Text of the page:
"We can't let another generation of young people fall behind because we didn't have the courage to recognize what doesn't work, admit it, and replace it with something that does," Obama said. "Our kids only get one shot at a decent education. They cannot afford to wait any longer. So, given that Congress cannot act, I am acting."

U.S. Education Secretary Arne Duncan has said the plan would not undermine efforts in Congress because the waivers could serve as a bridge until Congress acts.

The Illinois State Board of Education is looking to opt out of some of the No Child Left Behind requirements. The group's spokeswoman, Mary Fergus, said the law isn't a realistic indicator of student success. She said last year, more than half of Illinois' schools failed to make adequate yearly progress under the law

"That includes a lot of really good schools, high schools that are sometimes named among the best American high schools," Fergus said. "We have done a lot of the groundwork to be a good candidate for this waiver by adopting the standards and implementing them, passing some laws that tie student growth to teacher evaluations, and working with teachers and educators across the state on that evaluation model."

No Child Left Behind sets out a goal for all of the nation's elementary and secondary students to be proficient in reading and math by 2014, or risk losing federal funding. Duncan has said more than 80 percent of schools will not be able to meet that goal.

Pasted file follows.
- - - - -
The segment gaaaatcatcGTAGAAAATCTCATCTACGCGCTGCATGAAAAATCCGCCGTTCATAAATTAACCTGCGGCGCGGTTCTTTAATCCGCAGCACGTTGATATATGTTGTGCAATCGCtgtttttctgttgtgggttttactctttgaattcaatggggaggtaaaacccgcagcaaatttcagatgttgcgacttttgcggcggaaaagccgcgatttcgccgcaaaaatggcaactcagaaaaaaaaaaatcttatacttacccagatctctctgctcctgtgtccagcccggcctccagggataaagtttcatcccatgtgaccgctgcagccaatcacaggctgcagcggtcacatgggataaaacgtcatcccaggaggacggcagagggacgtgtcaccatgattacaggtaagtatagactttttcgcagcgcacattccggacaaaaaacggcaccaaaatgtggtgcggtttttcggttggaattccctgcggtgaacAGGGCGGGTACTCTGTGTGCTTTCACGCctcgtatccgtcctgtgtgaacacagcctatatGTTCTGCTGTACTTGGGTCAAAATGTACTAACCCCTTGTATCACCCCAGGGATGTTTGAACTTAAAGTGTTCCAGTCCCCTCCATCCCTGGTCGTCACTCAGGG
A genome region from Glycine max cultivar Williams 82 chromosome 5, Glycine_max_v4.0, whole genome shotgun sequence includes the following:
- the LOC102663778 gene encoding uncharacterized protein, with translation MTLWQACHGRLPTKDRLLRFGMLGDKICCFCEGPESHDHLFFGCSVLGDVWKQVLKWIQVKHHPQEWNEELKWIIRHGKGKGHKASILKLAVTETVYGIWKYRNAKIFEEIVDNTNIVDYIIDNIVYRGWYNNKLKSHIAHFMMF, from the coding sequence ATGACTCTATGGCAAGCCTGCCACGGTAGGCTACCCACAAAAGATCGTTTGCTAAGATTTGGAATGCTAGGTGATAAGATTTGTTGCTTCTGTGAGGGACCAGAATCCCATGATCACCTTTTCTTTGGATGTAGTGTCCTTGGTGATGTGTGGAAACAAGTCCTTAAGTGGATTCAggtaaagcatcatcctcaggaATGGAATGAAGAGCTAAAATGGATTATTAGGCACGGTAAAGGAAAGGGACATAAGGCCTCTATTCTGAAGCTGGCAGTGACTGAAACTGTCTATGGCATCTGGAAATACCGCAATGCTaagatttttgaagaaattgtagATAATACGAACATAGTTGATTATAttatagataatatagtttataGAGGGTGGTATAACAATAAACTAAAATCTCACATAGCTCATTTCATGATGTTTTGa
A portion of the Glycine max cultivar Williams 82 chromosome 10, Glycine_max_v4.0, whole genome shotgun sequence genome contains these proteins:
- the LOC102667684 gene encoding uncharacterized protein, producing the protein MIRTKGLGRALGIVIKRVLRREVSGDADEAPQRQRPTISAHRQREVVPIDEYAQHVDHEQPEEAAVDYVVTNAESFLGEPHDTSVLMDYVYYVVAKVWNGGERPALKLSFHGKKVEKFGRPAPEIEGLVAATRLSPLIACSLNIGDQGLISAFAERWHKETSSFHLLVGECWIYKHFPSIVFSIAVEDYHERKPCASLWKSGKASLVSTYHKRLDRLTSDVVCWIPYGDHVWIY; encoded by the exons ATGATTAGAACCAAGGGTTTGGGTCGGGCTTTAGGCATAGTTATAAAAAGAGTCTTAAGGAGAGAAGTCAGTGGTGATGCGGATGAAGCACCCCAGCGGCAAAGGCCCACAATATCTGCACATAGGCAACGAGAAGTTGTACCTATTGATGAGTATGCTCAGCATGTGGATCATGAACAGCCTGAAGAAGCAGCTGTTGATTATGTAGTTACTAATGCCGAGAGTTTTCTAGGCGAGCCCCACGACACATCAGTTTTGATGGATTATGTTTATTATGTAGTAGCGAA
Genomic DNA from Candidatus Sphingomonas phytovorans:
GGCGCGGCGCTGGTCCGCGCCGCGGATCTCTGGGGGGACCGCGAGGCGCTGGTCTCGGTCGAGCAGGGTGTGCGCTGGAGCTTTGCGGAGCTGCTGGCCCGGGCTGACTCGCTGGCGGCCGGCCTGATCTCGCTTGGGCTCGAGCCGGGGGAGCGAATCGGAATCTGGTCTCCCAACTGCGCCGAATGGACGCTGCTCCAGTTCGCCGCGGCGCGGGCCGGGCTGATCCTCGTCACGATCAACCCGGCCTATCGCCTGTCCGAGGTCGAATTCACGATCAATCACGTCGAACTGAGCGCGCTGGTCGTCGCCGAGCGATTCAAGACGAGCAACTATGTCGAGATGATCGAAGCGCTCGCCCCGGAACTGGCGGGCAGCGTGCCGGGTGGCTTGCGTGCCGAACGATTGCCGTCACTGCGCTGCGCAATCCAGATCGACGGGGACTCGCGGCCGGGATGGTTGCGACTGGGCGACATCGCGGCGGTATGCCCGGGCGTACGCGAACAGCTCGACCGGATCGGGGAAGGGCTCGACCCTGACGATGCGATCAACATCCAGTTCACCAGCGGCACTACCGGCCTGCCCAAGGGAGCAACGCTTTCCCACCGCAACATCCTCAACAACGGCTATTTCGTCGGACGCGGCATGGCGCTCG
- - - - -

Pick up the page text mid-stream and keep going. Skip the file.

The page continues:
Angela Smith, the principal at Franklin Middle School in Champaign, was feet away from the president during his announcement about the waivers. Smith was invited with other educators to come to the White House. She said while No Child Left Behind has created more accountability in the classroom, she said it has also set up standards that rise each year and are difficult for schools to meet.

"With going through with the re-authorization, I'm hoping that they can continue to hear what's happening at the school level, and they can bring people together and come up with a solution that's going to be good for kids," Smith said. "This is an opportunity for Champaign schools to step up and say, 'Here's what we did to be accountable, here's some systems that we've put into place, here's some results and evidence.' We could really be leaders in the state, I believe."

It is expected that most states will apply for the waivers, which will be given to qualified states early next year.

(AP Photo/Charles Dharapak)


AP - Illinois Public Media News - September 26, 2011

Blagojevich Sentencing Delayed

A federal judge has delayed the sentencing date for ousted Illinois Gov. Rod Blagojevich.

A notice posted electronically Monday at the U.S. District Court in Chicago says simply that Blagojevich's Oct. 6 sentencing date has been "stricken until further order by the court.'' It doesn't offer a reason for the delay.

There had been speculation that the impeached governor's sentencing could be pushed back because of a scheduling conflict with another trial.

The trial of a one-time fundraiser for Blagojevich, William Cellini, is set to start on Oct. 3. U.S. District Judge James Zagel is the judge in both cases. A new date wasn't immediately announced.

Blagojevich's attorney, Sheldon Sorosky, says a federal judge is likely to set the convicted former governor's new sentencing date for late October or early November. He says Judge James Zagel did put off the sentencing because it conflicted Cellini's trial.


WILL - Illinois Public Media News - September 23, 2011